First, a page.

“I don’t see the advantage of getting lost in pointless constitutional wrangling when after all we had a referendum not so very long ago,” he said.
“The very same people who… go on and on about another referendum also said only a few years ago, only in 2014, that this was a once in a generation event – I’m inclined to stick with what they said last time,” he added.
During his trip, Johnson visited a laboratory at the Queen Elizabeth University Hospital, where coronavirus tests are processed, and met British army troops who were setting up a vaccination centre in the city, bumping elbows with soldiers.
Johnson argues that Scotland benefits directly from his government’s approach to getting vaccine shots out quickly.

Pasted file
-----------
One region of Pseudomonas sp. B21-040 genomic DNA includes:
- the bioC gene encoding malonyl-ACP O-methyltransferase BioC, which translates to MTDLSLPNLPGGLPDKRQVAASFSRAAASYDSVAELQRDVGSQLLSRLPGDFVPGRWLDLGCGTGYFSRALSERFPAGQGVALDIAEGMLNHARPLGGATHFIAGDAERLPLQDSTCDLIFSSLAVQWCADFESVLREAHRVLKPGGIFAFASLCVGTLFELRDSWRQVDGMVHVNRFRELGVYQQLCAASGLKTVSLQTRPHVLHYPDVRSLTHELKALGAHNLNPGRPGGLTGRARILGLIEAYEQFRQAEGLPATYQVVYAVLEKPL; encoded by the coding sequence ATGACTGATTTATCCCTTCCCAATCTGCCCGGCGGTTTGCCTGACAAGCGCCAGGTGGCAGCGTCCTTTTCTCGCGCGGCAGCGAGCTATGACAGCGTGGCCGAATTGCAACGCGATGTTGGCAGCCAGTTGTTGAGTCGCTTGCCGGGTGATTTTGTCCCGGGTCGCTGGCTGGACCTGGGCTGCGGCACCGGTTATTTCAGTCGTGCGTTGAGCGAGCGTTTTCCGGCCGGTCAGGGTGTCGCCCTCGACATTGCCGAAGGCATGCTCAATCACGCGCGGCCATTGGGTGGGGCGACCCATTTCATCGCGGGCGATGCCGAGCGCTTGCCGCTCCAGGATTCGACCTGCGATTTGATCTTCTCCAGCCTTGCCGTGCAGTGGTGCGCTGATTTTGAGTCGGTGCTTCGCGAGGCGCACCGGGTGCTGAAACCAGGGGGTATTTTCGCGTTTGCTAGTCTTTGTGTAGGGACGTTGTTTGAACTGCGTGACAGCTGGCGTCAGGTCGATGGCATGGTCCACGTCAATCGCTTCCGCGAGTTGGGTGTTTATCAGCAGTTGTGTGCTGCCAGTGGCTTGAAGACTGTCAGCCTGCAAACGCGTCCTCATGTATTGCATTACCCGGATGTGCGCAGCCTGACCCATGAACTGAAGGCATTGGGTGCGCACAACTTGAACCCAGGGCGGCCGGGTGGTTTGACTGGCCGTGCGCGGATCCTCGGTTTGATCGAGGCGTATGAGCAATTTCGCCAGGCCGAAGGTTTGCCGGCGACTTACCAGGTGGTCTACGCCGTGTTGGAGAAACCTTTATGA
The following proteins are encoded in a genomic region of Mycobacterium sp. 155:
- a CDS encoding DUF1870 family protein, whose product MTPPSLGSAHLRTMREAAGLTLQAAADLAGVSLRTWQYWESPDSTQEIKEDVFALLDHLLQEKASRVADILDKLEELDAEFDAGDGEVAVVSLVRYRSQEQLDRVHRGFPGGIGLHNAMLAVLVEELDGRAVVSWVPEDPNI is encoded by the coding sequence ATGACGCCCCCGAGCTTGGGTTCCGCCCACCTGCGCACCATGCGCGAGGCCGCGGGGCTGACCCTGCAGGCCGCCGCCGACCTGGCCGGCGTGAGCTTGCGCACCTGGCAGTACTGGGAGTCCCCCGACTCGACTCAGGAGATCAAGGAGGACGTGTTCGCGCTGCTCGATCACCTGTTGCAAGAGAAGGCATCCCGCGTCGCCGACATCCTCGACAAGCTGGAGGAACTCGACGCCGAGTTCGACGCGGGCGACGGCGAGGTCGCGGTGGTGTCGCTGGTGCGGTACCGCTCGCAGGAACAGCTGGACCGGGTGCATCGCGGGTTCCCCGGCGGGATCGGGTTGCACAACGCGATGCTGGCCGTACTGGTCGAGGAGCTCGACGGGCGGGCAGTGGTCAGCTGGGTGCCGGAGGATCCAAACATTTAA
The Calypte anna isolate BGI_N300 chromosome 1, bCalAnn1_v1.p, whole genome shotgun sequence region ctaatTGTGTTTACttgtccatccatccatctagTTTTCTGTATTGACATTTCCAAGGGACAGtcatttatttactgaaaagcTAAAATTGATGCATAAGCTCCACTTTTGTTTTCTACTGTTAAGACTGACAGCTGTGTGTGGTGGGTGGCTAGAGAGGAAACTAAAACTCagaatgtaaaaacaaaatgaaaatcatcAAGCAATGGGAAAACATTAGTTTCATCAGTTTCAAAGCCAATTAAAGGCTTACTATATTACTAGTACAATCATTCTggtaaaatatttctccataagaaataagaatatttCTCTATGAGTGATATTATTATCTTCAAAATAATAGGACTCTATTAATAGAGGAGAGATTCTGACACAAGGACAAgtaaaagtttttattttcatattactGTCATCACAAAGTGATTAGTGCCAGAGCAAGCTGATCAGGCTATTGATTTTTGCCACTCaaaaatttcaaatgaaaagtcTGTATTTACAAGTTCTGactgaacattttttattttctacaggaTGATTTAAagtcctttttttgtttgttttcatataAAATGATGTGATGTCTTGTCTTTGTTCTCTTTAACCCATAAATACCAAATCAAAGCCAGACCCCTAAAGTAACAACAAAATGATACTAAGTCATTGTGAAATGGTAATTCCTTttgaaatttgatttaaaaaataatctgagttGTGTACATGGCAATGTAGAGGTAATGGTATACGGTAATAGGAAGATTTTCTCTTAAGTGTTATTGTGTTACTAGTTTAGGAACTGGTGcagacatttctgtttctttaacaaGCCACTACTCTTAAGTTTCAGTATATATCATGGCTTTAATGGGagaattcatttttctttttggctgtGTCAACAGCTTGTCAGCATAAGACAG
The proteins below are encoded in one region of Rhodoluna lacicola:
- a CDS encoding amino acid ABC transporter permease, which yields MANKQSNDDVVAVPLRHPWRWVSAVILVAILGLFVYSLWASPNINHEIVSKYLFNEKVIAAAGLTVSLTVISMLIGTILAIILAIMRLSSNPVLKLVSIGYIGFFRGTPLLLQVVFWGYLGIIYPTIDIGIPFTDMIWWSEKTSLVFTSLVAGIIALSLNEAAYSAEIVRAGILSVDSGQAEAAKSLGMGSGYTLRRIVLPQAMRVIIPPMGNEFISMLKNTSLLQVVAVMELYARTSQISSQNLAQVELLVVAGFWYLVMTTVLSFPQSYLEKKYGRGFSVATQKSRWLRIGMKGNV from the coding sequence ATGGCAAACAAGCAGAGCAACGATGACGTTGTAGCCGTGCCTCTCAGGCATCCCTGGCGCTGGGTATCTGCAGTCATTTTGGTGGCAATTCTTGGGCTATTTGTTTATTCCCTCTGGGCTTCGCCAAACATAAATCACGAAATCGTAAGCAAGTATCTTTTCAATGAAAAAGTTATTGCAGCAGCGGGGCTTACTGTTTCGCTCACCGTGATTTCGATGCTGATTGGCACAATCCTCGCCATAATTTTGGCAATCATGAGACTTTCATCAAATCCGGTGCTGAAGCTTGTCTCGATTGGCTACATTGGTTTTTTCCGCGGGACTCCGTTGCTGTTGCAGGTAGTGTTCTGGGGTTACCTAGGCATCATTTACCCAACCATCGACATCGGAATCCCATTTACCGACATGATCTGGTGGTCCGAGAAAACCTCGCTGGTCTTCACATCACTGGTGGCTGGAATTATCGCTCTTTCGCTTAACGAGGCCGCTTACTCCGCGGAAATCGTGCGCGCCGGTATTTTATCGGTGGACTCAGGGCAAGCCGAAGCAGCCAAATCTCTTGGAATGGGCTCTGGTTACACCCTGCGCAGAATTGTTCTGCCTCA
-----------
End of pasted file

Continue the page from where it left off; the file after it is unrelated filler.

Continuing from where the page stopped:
“I’m here in my capacity as Prime Minister of the whole country to thank hard-working officials and public servants across the whole of Britain who are doing fantastic work,” he said.
Critics say the Conservative leader is politicking at a time when the UK is in a strict lockdown as a result of a huge resurgence of the virus that Johnson has largely blamed on a more contagious variant first identified around London and south-east England.
Scottish First Minister Nicola Sturgeon, who has vowed to push for a second referendum, described Johnson’s visit as “not essential” in the same way that a visit by herself to another part of Scotland would not be deemed essential under current lockdown rules.